Are you ready for this jelly?
|A grape revival|
Grape jam is one of those lost recipes that no one seems to make any more. Its one of those things that has fallen by the wayside. In truth, there’s a good reason why grape jam fell out of favour. Traditionally it required a lot of work, namely to remove large seeds in heirloom grape varieties. Then along came seedless grapes. The first seedless grapes weren’t developed until the 1980s, and by that point, grape jelly was long since entrenched in American cuisine. As for Portugal, from where I have sourced this recipe, from the Ribatejo province,I believe it is also not made as often now as it used to be. I was extremely excited when I stumbled on this recipe because I happened to have a big bowl of grapes in the fridge that nobody was eating, so I committed myself to giving it a revival.It’s time it made a comeback.
Just to clear something up, you are probably questioning is he making grape jam or grape jelly? Jelly is not the same as jam, which is not the same as preserves, though they're all in the same family. What one recipe calls grape jam another calls jelly and so forth and so on. Marmalade is also in that family, and so is compote, but in a cousin-twice-removed kind of way. Whatever the chosen process, the way fruit breaks down to make delicious jam always fascinates me.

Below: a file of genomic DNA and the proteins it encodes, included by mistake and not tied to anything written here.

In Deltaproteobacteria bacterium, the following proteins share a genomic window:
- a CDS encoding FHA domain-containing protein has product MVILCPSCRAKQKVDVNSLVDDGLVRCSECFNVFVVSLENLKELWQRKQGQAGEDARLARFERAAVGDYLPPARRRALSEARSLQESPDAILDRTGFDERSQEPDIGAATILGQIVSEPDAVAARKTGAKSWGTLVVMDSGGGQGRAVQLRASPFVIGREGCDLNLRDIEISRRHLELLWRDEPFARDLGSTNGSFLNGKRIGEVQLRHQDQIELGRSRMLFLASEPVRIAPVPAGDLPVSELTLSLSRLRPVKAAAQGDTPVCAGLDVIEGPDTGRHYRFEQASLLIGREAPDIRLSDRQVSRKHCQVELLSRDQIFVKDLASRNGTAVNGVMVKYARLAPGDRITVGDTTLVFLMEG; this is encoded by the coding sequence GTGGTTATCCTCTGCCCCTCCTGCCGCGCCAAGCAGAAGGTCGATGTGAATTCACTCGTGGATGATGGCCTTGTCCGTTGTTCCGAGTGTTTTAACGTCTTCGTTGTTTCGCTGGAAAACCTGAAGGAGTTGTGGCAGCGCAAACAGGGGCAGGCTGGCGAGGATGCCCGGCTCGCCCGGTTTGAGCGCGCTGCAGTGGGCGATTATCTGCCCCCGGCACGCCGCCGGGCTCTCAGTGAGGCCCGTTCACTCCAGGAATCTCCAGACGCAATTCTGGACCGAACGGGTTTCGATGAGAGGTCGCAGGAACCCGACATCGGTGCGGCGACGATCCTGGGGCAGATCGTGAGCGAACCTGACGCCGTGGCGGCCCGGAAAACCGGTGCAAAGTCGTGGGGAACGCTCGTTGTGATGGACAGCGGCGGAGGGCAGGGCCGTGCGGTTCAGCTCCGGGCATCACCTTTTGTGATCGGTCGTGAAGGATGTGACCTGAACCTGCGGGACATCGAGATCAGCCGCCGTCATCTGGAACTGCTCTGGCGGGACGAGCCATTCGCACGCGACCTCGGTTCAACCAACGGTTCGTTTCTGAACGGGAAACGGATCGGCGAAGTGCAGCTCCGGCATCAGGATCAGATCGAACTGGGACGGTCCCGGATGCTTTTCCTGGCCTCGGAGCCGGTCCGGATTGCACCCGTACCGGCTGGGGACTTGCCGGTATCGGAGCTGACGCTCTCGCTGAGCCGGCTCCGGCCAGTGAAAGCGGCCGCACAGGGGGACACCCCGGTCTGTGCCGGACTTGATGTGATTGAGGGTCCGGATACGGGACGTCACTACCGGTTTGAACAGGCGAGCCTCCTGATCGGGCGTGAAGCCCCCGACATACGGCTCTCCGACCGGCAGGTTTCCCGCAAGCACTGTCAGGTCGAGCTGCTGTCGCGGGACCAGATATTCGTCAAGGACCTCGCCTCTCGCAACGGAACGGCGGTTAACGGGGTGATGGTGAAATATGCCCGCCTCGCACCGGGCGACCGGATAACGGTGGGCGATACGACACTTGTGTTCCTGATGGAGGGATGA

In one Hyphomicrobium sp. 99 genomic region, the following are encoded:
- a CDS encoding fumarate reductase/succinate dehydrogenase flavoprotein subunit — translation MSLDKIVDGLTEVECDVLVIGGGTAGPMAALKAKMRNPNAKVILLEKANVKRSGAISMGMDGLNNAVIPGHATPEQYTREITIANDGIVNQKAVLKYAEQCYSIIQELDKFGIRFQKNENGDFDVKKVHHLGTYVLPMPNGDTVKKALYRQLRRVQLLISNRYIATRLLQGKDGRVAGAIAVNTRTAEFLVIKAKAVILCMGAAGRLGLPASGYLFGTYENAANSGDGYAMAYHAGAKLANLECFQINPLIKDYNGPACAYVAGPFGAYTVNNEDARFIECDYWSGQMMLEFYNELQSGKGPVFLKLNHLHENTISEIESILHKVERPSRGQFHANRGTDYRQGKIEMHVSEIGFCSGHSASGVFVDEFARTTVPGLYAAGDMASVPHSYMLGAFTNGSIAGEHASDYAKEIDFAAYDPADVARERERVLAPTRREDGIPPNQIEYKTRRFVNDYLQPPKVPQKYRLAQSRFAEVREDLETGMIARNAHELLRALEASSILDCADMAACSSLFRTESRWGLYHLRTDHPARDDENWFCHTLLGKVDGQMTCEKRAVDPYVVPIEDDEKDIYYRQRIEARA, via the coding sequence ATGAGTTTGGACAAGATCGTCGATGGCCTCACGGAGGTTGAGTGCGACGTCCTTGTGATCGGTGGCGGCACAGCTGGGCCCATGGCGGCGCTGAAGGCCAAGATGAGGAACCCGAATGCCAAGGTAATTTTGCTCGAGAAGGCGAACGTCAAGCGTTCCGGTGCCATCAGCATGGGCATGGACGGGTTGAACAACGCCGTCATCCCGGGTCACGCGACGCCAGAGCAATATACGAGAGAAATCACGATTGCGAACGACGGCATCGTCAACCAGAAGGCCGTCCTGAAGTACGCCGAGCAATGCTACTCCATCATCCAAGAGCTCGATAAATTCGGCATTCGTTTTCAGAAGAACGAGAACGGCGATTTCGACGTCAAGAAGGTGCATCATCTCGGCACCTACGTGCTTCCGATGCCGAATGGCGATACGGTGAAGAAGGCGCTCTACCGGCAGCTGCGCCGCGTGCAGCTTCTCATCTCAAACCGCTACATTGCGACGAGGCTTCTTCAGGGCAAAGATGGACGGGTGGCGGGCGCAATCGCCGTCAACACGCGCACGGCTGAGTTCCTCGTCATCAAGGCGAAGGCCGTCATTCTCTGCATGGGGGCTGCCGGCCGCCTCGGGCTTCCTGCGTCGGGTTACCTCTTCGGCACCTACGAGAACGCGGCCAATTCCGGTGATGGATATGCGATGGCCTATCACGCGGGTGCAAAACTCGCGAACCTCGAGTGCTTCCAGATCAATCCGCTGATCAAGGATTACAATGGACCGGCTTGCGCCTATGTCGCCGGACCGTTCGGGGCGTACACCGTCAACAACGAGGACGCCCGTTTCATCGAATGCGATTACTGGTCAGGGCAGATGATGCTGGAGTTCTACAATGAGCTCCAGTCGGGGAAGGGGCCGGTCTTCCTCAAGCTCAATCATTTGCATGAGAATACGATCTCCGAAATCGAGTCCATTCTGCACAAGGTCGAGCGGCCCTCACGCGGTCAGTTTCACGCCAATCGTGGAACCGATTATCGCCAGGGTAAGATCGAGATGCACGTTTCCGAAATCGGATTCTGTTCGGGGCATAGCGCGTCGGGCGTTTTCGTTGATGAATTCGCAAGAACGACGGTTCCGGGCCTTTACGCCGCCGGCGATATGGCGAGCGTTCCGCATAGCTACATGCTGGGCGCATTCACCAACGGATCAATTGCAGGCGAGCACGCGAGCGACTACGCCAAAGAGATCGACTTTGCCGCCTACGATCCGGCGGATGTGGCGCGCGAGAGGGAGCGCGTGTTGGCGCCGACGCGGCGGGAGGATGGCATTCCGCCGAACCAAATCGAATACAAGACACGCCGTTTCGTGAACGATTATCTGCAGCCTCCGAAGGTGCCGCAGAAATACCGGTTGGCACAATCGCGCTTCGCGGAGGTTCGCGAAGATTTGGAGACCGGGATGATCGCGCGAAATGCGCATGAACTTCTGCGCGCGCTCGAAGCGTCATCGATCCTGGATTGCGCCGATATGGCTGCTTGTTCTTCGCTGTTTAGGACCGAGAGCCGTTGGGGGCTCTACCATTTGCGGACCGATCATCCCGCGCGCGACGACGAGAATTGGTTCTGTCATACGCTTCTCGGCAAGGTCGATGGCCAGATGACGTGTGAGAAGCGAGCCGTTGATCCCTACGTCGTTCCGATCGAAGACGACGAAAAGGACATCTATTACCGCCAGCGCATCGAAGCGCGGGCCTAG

Most recipes these days are for “concord grape jam”, perhaps because that’s the most popular type of grape for grape jelly. It’s a flavour we’re used to for jelly, thus it’s what they suggest for grape jam. The thing is, it can be hard to find concord grapes for sale. There is no reason you can’t make grape jam with just about any variety of grape. Dark purple or blue grapes make a particularly dramatic presentation, but a bright green seedless grape jam would undoubtably have its own beautiful green
Portuguese grape Jam
1 kg cleaned dark purple or blue grapes
1 kg granulated sugar
Wash and rinse the grapes.Bring the grapes and sugar to the boil.Some of the skins will rise to the surface.Place the whole lot in a sieve over a measuring jug and press with a wooden spoon,to extract all the juice and flesh.return this to the pan.
Add the pulp/skin mixture and bring to a boil over medium heat. Cook for about 10-15 minutes, until much of the juice is evaporated and the bubbles in the jam begin to change consistency. This jam comes together really fast, quicker than any other no pectin added jam I’ve ever made.
If you’ve made jam before, you’ll recognize this change as the jam approaches gel stage. Place a plate in the freezer and use it to test the jam’s consistency by putting small amounts on the cold plate. Alternately, generally gel stage is around 220 degrees F, and you can test the jam with a thermometer.Once the jam reaches gel stage or consistency that you like, pour it into prepared canning jars.Allow the jam jars to sit for an additional 5 minutes before removing them to a towel on the counter to cool.At this point, it can take a while for the jam to fully gel. Give the jam about 48 hours to rest before you open and test one. If you find it’s too thin, you can pour them back out, recook for a while and re-can the grape jam without issue. If it’s too thick, similarly you can pour them back into the jam pot and add a bit of water to re-cook. If you tested the jam ahead of time with a plate or thermometer it should be just fine with no need to retry, but it’s nice to know that options there if you need them.